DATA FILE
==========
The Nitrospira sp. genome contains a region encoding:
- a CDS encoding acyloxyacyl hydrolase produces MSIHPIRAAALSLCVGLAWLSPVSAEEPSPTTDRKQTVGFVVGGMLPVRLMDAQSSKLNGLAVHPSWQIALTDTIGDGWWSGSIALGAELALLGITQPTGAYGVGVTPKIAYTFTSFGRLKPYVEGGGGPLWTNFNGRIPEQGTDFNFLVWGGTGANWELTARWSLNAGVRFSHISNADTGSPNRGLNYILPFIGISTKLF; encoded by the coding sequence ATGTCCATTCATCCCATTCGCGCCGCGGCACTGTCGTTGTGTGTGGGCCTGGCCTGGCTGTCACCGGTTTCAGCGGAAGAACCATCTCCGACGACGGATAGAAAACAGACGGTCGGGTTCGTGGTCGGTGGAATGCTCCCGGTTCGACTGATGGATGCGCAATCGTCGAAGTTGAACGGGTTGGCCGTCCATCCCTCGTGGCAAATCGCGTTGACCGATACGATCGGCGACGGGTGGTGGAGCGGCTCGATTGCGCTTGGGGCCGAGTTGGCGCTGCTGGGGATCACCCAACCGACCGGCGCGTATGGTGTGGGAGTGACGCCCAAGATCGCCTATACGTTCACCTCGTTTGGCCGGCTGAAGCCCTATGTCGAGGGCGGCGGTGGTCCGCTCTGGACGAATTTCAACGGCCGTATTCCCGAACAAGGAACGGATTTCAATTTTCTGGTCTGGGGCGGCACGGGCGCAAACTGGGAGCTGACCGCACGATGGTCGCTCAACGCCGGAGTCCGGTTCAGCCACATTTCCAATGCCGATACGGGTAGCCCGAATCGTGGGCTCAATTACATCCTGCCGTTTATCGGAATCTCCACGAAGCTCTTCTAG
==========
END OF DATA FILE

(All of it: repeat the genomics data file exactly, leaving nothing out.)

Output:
The Nitrospira sp. genome contains a region encoding:
- a CDS encoding acyloxyacyl hydrolase produces MSIHPIRAAALSLCVGLAWLSPVSAEEPSPTTDRKQTVGFVVGGMLPVRLMDAQSSKLNGLAVHPSWQIALTDTIGDGWWSGSIALGAELALLGITQPTGAYGVGVTPKIAYTFTSFGRLKPYVEGGGGPLWTNFNGRIPEQGTDFNFLVWGGTGANWELTARWSLNAGVRFSHISNADTGSPNRGLNYILPFIGISTKLF; encoded by the coding sequence ATGTCCATTCATCCCATTCGCGCCGCGGCACTGTCGTTGTGTGTGGGCCTGGCCTGGCTGTCACCGGTTTCAGCGGAAGAACCATCTCCGACGACGGATAGAAAACAGACGGTCGGGTTCGTGGTCGGTGGAATGCTCCCGGTTCGACTGATGGATGCGCAATCGTCGAAGTTGAACGGGTTGGCCGTCCATCCCTCGTGGCAAATCGCGTTGACCGATACGATCGGCGACGGGTGGTGGAGCGGCTCGATTGCGCTTGGGGCCGAGTTGGCGCTGCTGGGGATCACCCAACCGACCGGCGCGTATGGTGTGGGAGTGACGCCCAAGATCGCCTATACGTTCACCTCGTTTGGCCGGCTGAAGCCCTATGTCGAGGGCGGCGGTGGTCCGCTCTGGACGAATTTCAACGGCCGTATTCCCGAACAAGGAACGGATTTCAATTTTCTGGTCTGGGGCGGCACGGGCGCAAACTGGGAGCTGACCGCACGATGGTCGCTCAACGCCGGAGTCCGGTTCAGCCACATTTCCAATGCCGATACGGGTAGCCCGAATCGTGGGCTCAATTACATCCTGCCGTTTATCGGAATCTCCACGAAGCTCTTCTAG